Scenes from domestic life

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The Independent Culture
IN England could Fascism be a fad. In other countries, like Germany, the new racist right is a serious political calling, not a lifestyle, which takes precedence over everything else. But in Milton Keynes the skinhead member of Blood and Honour returns, after a tiring day in boots spent beating up Asian waiters or slagging off Reds, to a neat, clean council house with a fitted kitchen and colour television. Feet are put up, and children are cuddled. One of the neo-Nazis pictured here, with a portrait of Hitler over the three-piece suite in the place where the green-faced oriental lady used to hang, collects china statuettes of frogs. His council house is probably worth pounds 80,000 or so.

This is afan club whose cult is itself and its own doings. No group was ever more besotted by its reflection in the media, whether it is in its own Blood and Honour fanzine or in the furiously hostile publicity granted to the skinhead racist scene by mainstream press and television. When they are in jail, which is fairly frequently, members devour the anti-racist magazine Searchlight, which is devoted to exposing the neo-Fascist right. They find their own names and doings, and are happy.

Blood and Honour functions, among its other activities, as a sort of stable for various bands producing neo-Nazi punk music, lineal descendants of the old 'Oi' bands of the Eighties. The best-known was probably Skrewdriver, until its singer, Ian Stuart Donaldson, was killed the other day in a car crash at the age of 35. While the anti- racist movement celebrated, Blood and Honour promoted him to saint and martyr. Most of Skrewdriver's performances in Britain were thinly disguised to avoid banning; a recent concert in Milton Keynes was billed as a 21st birthday party. The police tactic was to surround these affairs, rather than to invade them, allowing participants to get drunk, rave and punch hell out of one another. In Europe, however, bands like Skrewdriver, No Remorse or Skullhead are greeted with respectful enthusiasm at neo-Nazi rallies in Holland, Germany and Italy.

Weaponry is venerated, although, in spite of all the show of chests and biceps, these Aryan heroes are said to be physically rather unfit. Real guns being mercifully hard to come by, most of the firearms are reproductions or dressed-up airguns. Less glamorous baseball bats and machetes are adequate for the purpose of smashing defenceless members of other races. With the weapons goes the usual jumbled far-right ideology about Nordic gods, pagan ritual and eternal Englishness.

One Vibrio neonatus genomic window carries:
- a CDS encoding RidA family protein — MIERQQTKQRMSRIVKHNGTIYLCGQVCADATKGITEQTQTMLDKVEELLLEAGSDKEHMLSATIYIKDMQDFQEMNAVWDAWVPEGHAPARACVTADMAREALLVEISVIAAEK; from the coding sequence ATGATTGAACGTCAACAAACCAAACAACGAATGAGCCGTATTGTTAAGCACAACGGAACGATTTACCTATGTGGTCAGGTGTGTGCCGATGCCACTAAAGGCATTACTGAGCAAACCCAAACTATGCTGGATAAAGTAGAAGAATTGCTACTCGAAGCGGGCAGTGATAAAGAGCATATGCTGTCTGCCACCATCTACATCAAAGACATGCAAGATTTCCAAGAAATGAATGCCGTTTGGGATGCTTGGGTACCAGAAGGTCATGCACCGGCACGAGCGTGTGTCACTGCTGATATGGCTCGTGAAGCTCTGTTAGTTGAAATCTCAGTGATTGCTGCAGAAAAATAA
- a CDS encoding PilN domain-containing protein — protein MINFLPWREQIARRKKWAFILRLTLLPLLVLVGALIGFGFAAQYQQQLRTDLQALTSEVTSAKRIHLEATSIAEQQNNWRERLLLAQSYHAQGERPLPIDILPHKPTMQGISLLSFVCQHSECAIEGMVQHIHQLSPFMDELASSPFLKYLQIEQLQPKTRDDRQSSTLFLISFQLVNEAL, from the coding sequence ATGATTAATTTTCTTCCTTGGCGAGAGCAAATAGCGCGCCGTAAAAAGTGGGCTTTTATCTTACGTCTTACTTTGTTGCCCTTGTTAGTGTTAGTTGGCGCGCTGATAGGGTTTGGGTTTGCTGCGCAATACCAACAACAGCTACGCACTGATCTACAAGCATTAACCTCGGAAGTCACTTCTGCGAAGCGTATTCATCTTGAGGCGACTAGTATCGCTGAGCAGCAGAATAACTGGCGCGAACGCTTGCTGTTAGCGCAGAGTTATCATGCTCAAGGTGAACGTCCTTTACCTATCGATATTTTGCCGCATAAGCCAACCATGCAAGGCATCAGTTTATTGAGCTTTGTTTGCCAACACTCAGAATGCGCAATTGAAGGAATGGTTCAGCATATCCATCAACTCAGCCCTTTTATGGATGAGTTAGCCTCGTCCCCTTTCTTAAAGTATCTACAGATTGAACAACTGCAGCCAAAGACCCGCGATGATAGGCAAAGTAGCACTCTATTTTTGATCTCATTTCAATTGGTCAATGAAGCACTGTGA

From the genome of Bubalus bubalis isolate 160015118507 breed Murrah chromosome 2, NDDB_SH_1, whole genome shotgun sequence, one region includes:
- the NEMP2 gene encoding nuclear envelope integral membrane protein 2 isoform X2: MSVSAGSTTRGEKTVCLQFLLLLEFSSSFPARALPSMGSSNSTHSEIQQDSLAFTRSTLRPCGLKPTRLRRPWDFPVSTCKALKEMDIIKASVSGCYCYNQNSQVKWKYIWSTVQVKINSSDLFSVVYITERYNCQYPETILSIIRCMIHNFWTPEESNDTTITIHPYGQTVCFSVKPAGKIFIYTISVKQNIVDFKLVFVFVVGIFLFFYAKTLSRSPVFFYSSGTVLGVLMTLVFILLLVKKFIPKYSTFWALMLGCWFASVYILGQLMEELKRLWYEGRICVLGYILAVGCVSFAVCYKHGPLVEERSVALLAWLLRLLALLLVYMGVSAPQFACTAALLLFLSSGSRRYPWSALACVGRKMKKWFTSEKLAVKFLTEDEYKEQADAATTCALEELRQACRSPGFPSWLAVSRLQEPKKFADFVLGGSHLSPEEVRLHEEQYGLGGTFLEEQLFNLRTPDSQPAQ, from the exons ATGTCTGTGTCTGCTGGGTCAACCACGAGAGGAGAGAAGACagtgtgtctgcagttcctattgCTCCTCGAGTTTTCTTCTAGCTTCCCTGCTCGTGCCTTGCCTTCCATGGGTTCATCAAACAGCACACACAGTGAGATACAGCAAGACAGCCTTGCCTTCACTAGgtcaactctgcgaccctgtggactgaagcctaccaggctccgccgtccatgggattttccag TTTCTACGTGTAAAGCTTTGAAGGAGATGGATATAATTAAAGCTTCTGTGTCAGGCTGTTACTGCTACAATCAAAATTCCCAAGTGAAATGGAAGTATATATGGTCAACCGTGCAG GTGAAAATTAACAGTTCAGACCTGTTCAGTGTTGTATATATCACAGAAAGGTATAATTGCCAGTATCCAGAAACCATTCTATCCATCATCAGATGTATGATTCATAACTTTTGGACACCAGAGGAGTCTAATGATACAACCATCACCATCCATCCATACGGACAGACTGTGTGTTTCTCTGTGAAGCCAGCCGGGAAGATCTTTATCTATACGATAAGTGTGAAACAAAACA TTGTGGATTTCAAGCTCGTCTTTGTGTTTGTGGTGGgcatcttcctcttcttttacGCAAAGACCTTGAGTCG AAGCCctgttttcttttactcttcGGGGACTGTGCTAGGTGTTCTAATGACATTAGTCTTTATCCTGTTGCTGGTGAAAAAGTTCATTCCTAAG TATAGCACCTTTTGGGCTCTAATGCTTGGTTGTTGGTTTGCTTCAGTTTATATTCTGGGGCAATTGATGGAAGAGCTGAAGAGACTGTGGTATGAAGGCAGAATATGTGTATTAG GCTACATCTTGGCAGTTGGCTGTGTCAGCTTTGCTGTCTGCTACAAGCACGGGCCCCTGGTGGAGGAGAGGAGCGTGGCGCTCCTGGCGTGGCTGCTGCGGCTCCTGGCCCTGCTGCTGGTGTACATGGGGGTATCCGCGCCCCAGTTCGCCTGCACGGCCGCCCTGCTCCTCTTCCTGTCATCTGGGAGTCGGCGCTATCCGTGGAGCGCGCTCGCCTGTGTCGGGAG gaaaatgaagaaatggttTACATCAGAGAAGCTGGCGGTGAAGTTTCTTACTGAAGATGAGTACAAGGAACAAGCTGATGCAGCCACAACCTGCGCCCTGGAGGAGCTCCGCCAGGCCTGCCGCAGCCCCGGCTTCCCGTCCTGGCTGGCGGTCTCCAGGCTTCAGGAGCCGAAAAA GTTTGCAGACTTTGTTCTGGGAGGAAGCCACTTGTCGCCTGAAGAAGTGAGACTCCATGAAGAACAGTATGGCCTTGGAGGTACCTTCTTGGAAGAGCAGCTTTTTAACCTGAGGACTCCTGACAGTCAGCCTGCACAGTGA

Last year, they celebrated Midsummer Day by marching to a stone circle in Derbyshire where an 'Odin's priest' blessed the stones. On their way back to a booze-up on mead (the drink prized by true English Fascists even above lager), they ran into some New Agers also on their way to pay their respects to the stones, and abused them for being long-haired and 'dirty'. The idea that they are 'clean' is obsessively important to the Blood and Honour lot. In spite of all the skull-shaving, warpaint, tattoos and street brawling, they keep their homes nice.

Photographs:

Right: Jenny (as with others in these photographs, this is not her real name) has her hair bleached by her friend in Dunstable. She only bleaches the 'feathers' at the front and back, the rest is shaved off

Far right: Jenny, then 21, has 'Blood and Honour' tattooed on her arm in 1991. This slogan of the South African neo-Nazi party, the AWB - with a swastika replacing the word 'and' - has been adopted as the name of a magazine and an organisation that promotes extreme right-wing bands, such as Skrewdriver, Skullhead and No Remorse

Far left: Sarah puts on her boots immediately after her wedding to

the lead singer of a local neo-Nazi band at a Birmingham register office last year. She wanted to wear her boots during the ceremony but decided against it after arguments with her mother

Left: Kev Turner (his real name, on the left), lead singer with the band Skullhead, tattoos a friend at his flat in Sunderland

Left: Fat John, 28, doing some housework last year at the home he shared in Milton Keynes with his girlfriend, her three children and their child. He is now in prison - sentenced to two years for his part in an attack on a group of Asian waiters

Top: Fat John and Steve count the takings during a Skrewdriver concert in a suburb of Milton Keynes last year. The hall owners called the police, who surrounded the hall. Fearing a riot if the concert was cancelled, the police kept a low profile and let the concert go ahead.

Above: Painting graffiti by a Milton Keynes railway track (1991). The skinheads wear gas masks so that they cannot be recognised in the photograph. The finished slogan read BNP=WHITE POWER

These pictures are taken from 'Public Enemies' by Leo Regan,

published by Andre Deutsch on 28 October at pounds 12.99 (paperback).

Copyright 1993 Leo Regan

Photographs by LEO REGAN

(Photographs omitted)

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